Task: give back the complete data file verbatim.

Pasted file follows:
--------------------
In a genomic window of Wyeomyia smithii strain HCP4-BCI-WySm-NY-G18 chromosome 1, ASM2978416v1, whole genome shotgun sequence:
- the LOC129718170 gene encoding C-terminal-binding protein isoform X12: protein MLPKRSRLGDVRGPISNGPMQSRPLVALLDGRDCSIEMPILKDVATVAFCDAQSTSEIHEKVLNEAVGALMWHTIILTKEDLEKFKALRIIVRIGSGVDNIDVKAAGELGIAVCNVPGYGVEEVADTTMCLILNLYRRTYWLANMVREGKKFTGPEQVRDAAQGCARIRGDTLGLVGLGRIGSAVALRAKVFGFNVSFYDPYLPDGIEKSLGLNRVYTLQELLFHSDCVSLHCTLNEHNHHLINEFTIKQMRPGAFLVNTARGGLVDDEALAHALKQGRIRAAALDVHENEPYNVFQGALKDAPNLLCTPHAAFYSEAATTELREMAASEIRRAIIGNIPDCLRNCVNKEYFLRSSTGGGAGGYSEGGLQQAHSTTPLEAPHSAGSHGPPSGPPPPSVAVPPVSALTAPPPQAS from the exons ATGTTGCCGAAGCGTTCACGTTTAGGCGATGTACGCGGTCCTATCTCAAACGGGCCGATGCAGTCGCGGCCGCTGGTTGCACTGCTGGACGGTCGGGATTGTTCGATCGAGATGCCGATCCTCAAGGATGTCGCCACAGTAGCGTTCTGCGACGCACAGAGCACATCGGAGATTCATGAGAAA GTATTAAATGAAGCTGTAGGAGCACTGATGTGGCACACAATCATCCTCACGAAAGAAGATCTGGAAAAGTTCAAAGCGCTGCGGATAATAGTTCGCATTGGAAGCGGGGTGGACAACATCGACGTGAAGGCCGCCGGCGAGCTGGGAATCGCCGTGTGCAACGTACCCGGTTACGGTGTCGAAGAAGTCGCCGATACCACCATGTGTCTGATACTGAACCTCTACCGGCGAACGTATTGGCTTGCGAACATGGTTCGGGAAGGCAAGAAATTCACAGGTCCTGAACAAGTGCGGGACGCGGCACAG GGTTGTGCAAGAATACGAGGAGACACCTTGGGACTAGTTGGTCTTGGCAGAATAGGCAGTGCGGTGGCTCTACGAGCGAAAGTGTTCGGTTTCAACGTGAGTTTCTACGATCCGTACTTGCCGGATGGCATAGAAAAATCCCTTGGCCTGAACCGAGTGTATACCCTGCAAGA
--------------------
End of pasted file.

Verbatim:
In a genomic window of Wyeomyia smithii strain HCP4-BCI-WySm-NY-G18 chromosome 1, ASM2978416v1, whole genome shotgun sequence:
- the LOC129718170 gene encoding C-terminal-binding protein isoform X12: protein MLPKRSRLGDVRGPISNGPMQSRPLVALLDGRDCSIEMPILKDVATVAFCDAQSTSEIHEKVLNEAVGALMWHTIILTKEDLEKFKALRIIVRIGSGVDNIDVKAAGELGIAVCNVPGYGVEEVADTTMCLILNLYRRTYWLANMVREGKKFTGPEQVRDAAQGCARIRGDTLGLVGLGRIGSAVALRAKVFGFNVSFYDPYLPDGIEKSLGLNRVYTLQELLFHSDCVSLHCTLNEHNHHLINEFTIKQMRPGAFLVNTARGGLVDDEALAHALKQGRIRAAALDVHENEPYNVFQGALKDAPNLLCTPHAAFYSEAATTELREMAASEIRRAIIGNIPDCLRNCVNKEYFLRSSTGGGAGGYSEGGLQQAHSTTPLEAPHSAGSHGPPSGPPPPSVAVPPVSALTAPPPQAS from the exons ATGTTGCCGAAGCGTTCACGTTTAGGCGATGTACGCGGTCCTATCTCAAACGGGCCGATGCAGTCGCGGCCGCTGGTTGCACTGCTGGACGGTCGGGATTGTTCGATCGAGATGCCGATCCTCAAGGATGTCGCCACAGTAGCGTTCTGCGACGCACAGAGCACATCGGAGATTCATGAGAAA GTATTAAATGAAGCTGTAGGAGCACTGATGTGGCACACAATCATCCTCACGAAAGAAGATCTGGAAAAGTTCAAAGCGCTGCGGATAATAGTTCGCATTGGAAGCGGGGTGGACAACATCGACGTGAAGGCCGCCGGCGAGCTGGGAATCGCCGTGTGCAACGTACCCGGTTACGGTGTCGAAGAAGTCGCCGATACCACCATGTGTCTGATACTGAACCTCTACCGGCGAACGTATTGGCTTGCGAACATGGTTCGGGAAGGCAAGAAATTCACAGGTCCTGAACAAGTGCGGGACGCGGCACAG GGTTGTGCAAGAATACGAGGAGACACCTTGGGACTAGTTGGTCTTGGCAGAATAGGCAGTGCGGTGGCTCTACGAGCGAAAGTGTTCGGTTTCAACGTGAGTTTCTACGATCCGTACTTGCCGGATGGCATAGAAAAATCCCTTGGCCTGAACCGAGTGTATACCCTGCAAGA